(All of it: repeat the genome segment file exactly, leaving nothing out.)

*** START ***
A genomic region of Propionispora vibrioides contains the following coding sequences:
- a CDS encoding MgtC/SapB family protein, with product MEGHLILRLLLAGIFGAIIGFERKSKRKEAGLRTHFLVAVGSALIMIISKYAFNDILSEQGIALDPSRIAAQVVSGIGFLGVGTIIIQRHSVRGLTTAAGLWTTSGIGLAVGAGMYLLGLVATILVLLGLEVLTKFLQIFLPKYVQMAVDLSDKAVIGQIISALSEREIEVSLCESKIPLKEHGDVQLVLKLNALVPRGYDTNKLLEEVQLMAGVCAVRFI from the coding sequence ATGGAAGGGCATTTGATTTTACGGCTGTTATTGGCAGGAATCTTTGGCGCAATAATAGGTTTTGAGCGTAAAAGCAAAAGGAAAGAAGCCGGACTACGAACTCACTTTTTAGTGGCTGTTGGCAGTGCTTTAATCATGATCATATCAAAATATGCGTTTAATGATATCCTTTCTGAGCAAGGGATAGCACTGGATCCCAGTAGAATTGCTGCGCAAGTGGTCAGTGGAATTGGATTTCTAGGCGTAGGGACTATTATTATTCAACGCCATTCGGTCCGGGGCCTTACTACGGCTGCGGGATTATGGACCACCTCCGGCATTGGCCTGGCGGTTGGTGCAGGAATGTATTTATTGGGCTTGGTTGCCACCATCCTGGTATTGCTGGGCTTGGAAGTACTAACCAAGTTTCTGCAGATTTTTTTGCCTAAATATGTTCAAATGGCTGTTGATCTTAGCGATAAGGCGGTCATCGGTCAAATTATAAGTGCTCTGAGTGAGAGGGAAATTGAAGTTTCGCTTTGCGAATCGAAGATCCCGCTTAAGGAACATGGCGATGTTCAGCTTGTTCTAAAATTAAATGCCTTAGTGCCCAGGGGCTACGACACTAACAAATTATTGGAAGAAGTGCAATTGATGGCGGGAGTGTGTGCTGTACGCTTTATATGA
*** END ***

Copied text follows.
A genomic region of Propionispora vibrioides contains the following coding sequences:
- a CDS encoding MgtC/SapB family protein, with product MEGHLILRLLLAGIFGAIIGFERKSKRKEAGLRTHFLVAVGSALIMIISKYAFNDILSEQGIALDPSRIAAQVVSGIGFLGVGTIIIQRHSVRGLTTAAGLWTTSGIGLAVGAGMYLLGLVATILVLLGLEVLTKFLQIFLPKYVQMAVDLSDKAVIGQIISALSEREIEVSLCESKIPLKEHGDVQLVLKLNALVPRGYDTNKLLEEVQLMAGVCAVRFI from the coding sequence ATGGAAGGGCATTTGATTTTACGGCTGTTATTGGCAGGAATCTTTGGCGCAATAATAGGTTTTGAGCGTAAAAGCAAAAGGAAAGAAGCCGGACTACGAACTCACTTTTTAGTGGCTGTTGGCAGTGCTTTAATCATGATCATATCAAAATATGCGTTTAATGATATCCTTTCTGAGCAAGGGATAGCACTGGATCCCAGTAGAATTGCTGCGCAAGTGGTCAGTGGAATTGGATTTCTAGGCGTAGGGACTATTATTATTCAACGCCATTCGGTCCGGGGCCTTACTACGGCTGCGGGATTATGGACCACCTCCGGCATTGGCCTGGCGGTTGGTGCAGGAATGTATTTATTGGGCTTGGTTGCCACCATCCTGGTATTGCTGGGCTTGGAAGTACTAACCAAGTTTCTGCAGATTTTTTTGCCTAAATATGTTCAAATGGCTGTTGATCTTAGCGATAAGGCGGTCATCGGTCAAATTATAAGTGCTCTGAGTGAGAGGGAAATTGAAGTTTCGCTTTGCGAATCGAAGATCCCGCTTAAGGAACATGGCGATGTTCAGCTTGTTCTAAAATTAAATGCCTTAGTGCCCAGGGGCTACGACACTAACAAATTATTGGAAGAAGTGCAATTGATGGCGGGAGTGTGTGCTGTACGCTTTATATGA